In systems where there is a large voltage differential between the bit line and the node BLI, then the bit line and node BLI need to be separated by a minimum distance to prevent an electric field between the two from causing a breakdown. Thus, by reducing the voltage differential between the bit line and the node BLI, then the bit line and node BLI can be positioned closer together, thereby allowing more room for additional components (such as other additional memory cells).

Therefore, it is desired to reduce the voltage differential across transistor 600. One means for reducing the above-described voltage differentials is to increase the voltage at node BLI and at the gate of transistor 600. FIGS. 17 and 18 describe one embodiment for performing an erase operation that reduces the voltage differential between the drain and source as well as between the drain and gate of transistor 600 so that transistor 600 could be made smaller.

FIG. 17 is a timing diagram depicting the behavior of the same signals illustrated in FIG. 14 during an erase operation for one embodiment of performing an erase operation with a lower voltage differential across transistor 600. All of the signals depicted are at ground at time t0. At time t1, signal BLX is raised from ground to VddSA+Vth (threshold voltage of transistor 604). In response, the COM node is also raised at t1 to VddSA. At time t2, the signal BLC is raised to VddSA+Vth (threshold voltage of transistor 602). As a result of BLC being raised, the BLI node is raised to VddSA at time t2. In this embodiment, at time t3 the signal BLS is raised to 5 volts+Vth (threshold voltage of transistor 600). At time t3, the WELL voltage begins a ramp-up to Vera. In response to the WELL voltage ramping up to Vera, the bit lines (which are floating) will couple to the WELL and also ramp-up to Vera. BLI node will follow the floating bit lines until the bit lines and BLI node reach 5V. After BLI and bit lines reach 5V, BLS transistor 600 turns OFF and the BLI node is disconnected from floating BLs. The floating bit lines continue to rise along with WELL voltage. The Well reaches Vera at t4. Therefore, the gate of transistor 600 (bit line shield transistor) is raised to a level above VddSA prior to completing the ramping up of the well voltage. In some embodiments, the gate of transistor 600 (bit line shield transistor) is raised to a level above VddSA while ramping up of the well voltage. At time t4, the memory cells will experience erasing as electrons are transferred from the floating gate to the substrate (as explained above).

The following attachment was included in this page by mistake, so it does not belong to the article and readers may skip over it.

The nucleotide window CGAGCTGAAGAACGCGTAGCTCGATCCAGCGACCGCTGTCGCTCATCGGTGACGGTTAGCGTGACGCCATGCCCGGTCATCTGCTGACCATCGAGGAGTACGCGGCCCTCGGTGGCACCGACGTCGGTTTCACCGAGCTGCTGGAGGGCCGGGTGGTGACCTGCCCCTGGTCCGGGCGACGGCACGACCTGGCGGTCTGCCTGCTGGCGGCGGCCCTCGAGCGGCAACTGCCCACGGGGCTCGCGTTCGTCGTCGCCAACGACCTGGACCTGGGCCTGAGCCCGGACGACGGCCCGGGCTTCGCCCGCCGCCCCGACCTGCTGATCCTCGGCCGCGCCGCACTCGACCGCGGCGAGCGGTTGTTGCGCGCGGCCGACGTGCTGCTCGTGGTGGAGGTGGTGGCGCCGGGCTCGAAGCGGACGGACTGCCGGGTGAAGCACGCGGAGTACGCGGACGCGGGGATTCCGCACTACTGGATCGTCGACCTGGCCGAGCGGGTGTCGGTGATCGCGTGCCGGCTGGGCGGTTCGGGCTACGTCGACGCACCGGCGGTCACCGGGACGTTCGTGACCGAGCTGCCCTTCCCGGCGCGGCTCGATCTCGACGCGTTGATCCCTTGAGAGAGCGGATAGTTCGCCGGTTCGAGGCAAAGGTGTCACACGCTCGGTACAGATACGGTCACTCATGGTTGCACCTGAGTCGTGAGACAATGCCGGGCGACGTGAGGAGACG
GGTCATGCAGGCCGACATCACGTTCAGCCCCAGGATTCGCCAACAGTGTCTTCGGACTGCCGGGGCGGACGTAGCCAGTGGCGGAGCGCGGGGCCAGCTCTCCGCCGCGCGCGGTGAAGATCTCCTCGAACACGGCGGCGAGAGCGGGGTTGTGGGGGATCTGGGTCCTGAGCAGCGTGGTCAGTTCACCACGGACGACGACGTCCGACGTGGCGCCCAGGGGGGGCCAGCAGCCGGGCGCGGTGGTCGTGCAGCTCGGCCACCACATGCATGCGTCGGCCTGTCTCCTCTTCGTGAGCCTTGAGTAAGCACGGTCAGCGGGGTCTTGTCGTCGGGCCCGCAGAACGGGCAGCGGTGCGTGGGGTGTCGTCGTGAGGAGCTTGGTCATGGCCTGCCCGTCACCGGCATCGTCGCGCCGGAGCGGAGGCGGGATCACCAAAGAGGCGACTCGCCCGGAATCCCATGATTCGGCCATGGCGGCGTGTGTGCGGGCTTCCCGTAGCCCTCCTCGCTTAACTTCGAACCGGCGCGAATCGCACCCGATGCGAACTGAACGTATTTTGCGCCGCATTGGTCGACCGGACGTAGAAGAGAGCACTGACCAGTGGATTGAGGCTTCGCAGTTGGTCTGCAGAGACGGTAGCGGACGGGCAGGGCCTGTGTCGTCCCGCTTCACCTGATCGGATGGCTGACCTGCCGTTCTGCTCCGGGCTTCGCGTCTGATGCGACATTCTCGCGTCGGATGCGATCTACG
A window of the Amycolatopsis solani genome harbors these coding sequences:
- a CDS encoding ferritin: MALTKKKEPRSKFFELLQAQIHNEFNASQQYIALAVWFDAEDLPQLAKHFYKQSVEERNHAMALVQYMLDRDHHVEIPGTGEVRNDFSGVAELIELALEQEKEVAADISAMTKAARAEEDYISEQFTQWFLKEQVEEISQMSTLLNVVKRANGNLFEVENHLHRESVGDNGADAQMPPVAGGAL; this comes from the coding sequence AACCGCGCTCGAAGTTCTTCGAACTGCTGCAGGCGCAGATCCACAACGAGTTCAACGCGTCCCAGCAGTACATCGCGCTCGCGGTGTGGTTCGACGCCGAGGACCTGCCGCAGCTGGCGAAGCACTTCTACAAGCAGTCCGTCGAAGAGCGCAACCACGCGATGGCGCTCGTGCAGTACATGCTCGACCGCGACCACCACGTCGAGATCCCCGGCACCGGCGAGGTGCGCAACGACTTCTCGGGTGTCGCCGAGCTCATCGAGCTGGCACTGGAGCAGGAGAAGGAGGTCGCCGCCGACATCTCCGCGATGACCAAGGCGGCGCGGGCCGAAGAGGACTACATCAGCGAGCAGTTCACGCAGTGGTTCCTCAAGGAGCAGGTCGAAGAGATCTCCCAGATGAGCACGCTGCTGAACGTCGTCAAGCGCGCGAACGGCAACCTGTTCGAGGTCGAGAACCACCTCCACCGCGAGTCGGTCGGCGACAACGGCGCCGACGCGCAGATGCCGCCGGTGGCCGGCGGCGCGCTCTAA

FIG. 18 shows the state of transistor 600, 602 and 604 just after time t4. Since BLX is at 2.6 volts+Vth, transistor 604 is turned on and will transfer VddSA (2.6 volts) to the COM node. Since the BLC signal is at 2.6 volts+Vth, transistor 602 will turn on and transfer 2.6 volts from COM node to BLI. However, in this embodiment, BLS is at 5 volts+Vth; therefore; transistor 600 turns on (at least initially) so that some of the charge from the bit line will leak through transistor 600 and charge up BLI node to 5 volts. Once BLI node reaches 5 volts, transistor 600 will turn off. FIG. 18 shows a vertical arrow indicating that the BLI node is charged (from VddSA to 5 volts) from the Bit Line. In this manner, the BLI node is charged from 0 to VddSA by the sense amplifier and from VddSA to 5 volts by the bit lines (based on coupling from the well). In one embodiment, the limit to which the BLI node can be charged is dictated by the junction break down tolerance of transistor 602 and the low voltage source junction of transistor 600.

FIGS. 19 and 20 describe another embodiment of an erase operation that provides for a lower voltage differential across transistor 600 so that transistor 600 can be made smaller. All of the signals depicted in FIG. 19 operate in the exact same manner as in FIG. 17 except for signal BLC. In FIG. 19, the signal BLC is raised from ground to VddSA+Vth (threshold voltage of transistor 602) at time t2 (just like in FIG. 17), but then lowered down to VddSA at time t4. Note that, in some embodiments, the lowering of BLC from VDDSA+Vth to VDDSA can take place anywhere between t3 and t4. As can be seen from FIG. 20, which shows transistor 600, 602 and 604 just after BLC was lowered at time t4, transistor 602 is off after time t4. Under this scheme, the BLI node was still raised to VddSA through transistors 604 and 602, then subsequently raised to 5 volts from the bit line through transistor 600. However, after BLI reaches 5 volts, transistor 602 is turned off so there can be no leakage through transistor 602. In the embodiment of FIGS. 19 and 20, the gate of transistor 600 (bit line shield transistor) is raised to a level above VddSA prior to completing the ramping up of the well voltage.